If you are not familiar with Linda’s work, she covers a wide range of topics on her blog.  But another attraction for me are the photos of the flora and fauna of the Shenandoah Valley.  Her posts often remind me there’s more to this world than just military history.  She’s also a contributor at HMDB. In addition to her own entries, she has “cleaned up” several markers with better photos and more accurate locations.

So if you are interested in the Petersburg battlefields, particularly a perspective on how the sites look today, I’d recommend checking Linda’s recent posts.  Or if you like seasonal photos of “The Valley,” you may want to add her site to your RSS feed list.

HMDB Civil War Updates – Week of May 25

Post Memorial Day weekend update.  Just over forty new entries this week with representative markers and monuments from Georgia, Maryland, North Carolina, Ohio, Pennsylvania, South Carolina, Tennessee, and Virginia.  Here’s the rundown:

– A Georgia state marker in Ringgold points toward the Chickamauga battlefield, nine miles away.

– New entries add to the markers covering the initial actions in the Atlanta Campaign.  A marker in Rocky Face points out the Confederates mounted a defense there on two occasions – February 1864 and later on May 8-9, 1864 – both times the attacks included the Federal 14th Corps.   Four in Gordon County discuss the actions around Calhoun, Georgia in May 16-18, 1864.  Then another marker entry from Marietta discusses Federal attempts to cross the Chattahoochie in July 1864.

– One Georgia entry prompted a lot of editorial discussion among the board of HMDB.  The Eternal Flame of the Confederacy is technically indoors.  But the entry was accepted as it was outside at one point and it’s new location is partly to provide a safer area for visitors to view the artifact.  The flame itself was part commemoration by the United Confederate Veterans, but also in honor of the festivities surrounding the premiere of  “Gone with the Wind.”  There’s a lot of “Civil War Memory” tied up in this one!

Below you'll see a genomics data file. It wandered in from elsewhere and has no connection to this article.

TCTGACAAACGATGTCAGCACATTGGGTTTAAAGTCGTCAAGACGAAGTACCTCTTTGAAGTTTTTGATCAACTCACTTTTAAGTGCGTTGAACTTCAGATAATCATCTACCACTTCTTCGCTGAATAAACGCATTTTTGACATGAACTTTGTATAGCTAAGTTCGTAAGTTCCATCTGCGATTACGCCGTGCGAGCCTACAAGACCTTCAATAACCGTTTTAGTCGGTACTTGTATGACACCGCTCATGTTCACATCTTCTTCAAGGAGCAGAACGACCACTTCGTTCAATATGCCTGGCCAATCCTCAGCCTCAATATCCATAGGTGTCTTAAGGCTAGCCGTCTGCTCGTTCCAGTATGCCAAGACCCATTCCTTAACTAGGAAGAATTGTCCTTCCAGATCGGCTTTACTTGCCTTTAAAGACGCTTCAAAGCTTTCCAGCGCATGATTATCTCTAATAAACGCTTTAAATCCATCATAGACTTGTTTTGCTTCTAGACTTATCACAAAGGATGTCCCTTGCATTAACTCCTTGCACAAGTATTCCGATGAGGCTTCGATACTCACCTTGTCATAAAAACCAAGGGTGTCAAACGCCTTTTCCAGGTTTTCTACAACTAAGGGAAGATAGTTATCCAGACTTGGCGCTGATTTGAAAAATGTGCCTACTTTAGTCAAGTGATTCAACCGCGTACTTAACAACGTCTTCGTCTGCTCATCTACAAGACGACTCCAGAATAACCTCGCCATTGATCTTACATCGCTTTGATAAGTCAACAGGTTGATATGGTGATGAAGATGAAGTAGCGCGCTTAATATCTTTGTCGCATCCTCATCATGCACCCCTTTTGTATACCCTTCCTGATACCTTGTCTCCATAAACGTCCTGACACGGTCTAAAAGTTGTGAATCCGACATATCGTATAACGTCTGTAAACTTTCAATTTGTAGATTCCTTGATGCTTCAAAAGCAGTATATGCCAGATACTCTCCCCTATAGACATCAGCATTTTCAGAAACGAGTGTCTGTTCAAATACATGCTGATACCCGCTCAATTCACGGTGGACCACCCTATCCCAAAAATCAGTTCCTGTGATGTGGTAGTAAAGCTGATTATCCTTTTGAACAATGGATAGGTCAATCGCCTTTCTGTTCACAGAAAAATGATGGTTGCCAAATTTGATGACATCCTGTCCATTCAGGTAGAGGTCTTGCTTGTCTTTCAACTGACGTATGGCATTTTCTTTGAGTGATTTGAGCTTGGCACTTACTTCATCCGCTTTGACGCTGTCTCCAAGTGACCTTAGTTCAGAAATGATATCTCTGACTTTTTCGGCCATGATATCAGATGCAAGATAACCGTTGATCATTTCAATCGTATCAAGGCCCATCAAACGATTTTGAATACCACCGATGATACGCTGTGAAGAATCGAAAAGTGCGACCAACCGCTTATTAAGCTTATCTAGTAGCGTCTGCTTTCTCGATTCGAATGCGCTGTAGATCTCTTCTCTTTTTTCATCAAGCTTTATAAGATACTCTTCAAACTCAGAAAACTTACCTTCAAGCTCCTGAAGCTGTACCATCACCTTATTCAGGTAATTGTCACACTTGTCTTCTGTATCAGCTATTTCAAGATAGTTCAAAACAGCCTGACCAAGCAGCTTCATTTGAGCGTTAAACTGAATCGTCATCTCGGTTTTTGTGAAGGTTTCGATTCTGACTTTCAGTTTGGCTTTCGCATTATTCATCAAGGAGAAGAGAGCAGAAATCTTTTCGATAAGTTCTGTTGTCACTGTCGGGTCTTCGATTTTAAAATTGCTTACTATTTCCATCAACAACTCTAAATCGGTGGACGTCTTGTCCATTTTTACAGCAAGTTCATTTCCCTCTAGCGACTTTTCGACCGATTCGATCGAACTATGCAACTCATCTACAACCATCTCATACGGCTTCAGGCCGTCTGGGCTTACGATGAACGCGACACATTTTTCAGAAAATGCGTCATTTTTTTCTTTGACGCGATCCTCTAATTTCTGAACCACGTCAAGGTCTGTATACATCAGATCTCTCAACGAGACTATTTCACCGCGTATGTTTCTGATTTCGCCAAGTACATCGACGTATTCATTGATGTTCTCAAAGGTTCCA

– Three entries from around Cumberland, Maryland expand the coverage of Civil War events in western Maryland.  Two of these, a state marker and a Civil War Trails wayside, discuss actions at Folick’s Mill on August 1, 1864, where Federals ambushed McCausland’s raiders returning from Chambersburg.  The third marker, in town, indicates the location of a Civil War hospital.

– I mentioned on Sunday, two restored itinerary tablets from Emmitsburg, Maryland – July 1 and July 4.

– A marker from Milton, North Carolina indicates the location of Woodside House, where General Stephen Ramseur recovered from wounds in 1863, and where he married his cousin, Ellen Richmond.

– Outside Eaton, Ohio is another noteworthy Civil War veterans memorial.  This one was commissioned by William Ortt to honor his comrades.

– More markers from the town of Gettysburg.   These are mostly Main Street Gettysburg markers, but included are  two Gettysburg Battlefield Preservation Association markers at the site of Camp Letterman.  I am grateful to the folks at Gettysburg Daily for the use of their photos, as those markers currently are marked with graffiti.